Senator Hoar resisted war. Publicly, he said the United States should negotiate for peace, as President McKinley was doing. Privately, he knew that Boston capitalists opposed war, because war might upset the strong U.S. economy, which had finally recovered from the severe depression of 1893. In December 1897, Hoar asked Boston business leader T. Jefferson Coolidge to rally Bostonians to contribute to a presidential relief fund for starving Cubans. Hoar hoped the fund would help the United States stay out the war while still expressing sympathy for the oppressed.
On February 15, 1898, the U.S. warship Maine exploded mysteriously in the harbor at Havana, Cuba, killing more than 250 people aboard. A U.S. naval investigation concluded that a mine had caused the explosion, but the naval court could not assign blame for the incident. Frenzied Americans blamed Spain and cried "Remember the Maine " to push McKinley to declare war. In this environment, the American business community finally came to support U.S. intervention in the war. On April 11, McKinley asked Congress to give him authority to use American forces to send Spain back to Europe.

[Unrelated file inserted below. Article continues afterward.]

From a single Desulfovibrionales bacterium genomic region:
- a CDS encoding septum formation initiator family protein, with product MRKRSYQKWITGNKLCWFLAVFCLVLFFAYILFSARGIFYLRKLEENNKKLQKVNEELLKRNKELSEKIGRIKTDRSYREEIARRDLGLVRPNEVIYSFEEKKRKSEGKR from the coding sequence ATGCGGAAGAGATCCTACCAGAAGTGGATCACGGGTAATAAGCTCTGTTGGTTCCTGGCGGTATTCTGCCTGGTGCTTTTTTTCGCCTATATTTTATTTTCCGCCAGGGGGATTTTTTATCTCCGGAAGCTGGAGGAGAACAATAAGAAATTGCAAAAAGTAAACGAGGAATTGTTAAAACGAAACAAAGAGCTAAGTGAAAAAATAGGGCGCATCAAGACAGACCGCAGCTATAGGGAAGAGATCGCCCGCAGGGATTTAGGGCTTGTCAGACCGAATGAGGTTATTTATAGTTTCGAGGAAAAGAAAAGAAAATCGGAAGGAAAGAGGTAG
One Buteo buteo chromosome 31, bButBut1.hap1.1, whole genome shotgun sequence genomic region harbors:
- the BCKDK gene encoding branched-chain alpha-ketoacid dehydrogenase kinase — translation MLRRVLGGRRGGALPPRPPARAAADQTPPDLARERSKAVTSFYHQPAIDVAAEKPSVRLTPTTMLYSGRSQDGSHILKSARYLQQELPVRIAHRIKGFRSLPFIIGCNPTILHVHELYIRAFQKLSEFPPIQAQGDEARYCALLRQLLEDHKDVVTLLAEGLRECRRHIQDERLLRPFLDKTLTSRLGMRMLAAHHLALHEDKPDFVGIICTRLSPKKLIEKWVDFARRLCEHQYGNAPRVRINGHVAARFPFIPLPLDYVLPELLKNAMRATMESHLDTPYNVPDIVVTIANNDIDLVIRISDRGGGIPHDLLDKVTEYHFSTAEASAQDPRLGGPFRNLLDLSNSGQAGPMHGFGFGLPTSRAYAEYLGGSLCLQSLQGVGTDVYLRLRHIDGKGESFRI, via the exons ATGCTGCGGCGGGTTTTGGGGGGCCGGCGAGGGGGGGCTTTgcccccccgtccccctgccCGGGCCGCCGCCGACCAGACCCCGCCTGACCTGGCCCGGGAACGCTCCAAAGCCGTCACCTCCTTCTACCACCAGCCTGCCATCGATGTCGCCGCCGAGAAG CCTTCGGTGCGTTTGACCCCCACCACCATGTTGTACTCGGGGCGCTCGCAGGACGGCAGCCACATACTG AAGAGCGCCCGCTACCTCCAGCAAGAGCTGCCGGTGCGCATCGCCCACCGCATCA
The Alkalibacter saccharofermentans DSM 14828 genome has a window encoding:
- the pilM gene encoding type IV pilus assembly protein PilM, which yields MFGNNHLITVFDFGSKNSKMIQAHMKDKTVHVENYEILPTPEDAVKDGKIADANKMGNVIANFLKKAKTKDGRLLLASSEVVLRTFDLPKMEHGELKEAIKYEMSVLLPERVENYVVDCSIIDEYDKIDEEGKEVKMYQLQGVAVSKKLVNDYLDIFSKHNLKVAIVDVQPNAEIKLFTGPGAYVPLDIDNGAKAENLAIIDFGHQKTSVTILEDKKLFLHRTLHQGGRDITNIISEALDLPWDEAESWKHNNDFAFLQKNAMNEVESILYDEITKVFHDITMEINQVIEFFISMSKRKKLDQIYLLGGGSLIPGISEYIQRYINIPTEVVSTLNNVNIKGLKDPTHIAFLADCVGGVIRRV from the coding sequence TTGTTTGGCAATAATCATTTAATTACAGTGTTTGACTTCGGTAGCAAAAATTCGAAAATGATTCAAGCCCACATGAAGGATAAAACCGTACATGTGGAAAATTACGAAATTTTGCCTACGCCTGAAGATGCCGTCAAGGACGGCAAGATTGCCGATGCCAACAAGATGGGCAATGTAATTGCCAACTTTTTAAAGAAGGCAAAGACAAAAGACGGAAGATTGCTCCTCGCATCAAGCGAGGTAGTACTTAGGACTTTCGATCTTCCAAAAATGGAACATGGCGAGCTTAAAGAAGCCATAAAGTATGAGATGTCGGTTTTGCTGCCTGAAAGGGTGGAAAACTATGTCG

Loyal to his party whenever his conscience did not strongly object, Hoar publicly supported McKinley's decision to go to war. He also supported the Teller Amendment, a statement by Congress that the United States intended to leave Cuba to govern itself after securing peace for the island. Yet Hoar refused to support a resolution recognizing the Cuban government as legitimate, and when the Senate met on April 25 to officially declare war, Hoar was absent.
The annexation of Hawaii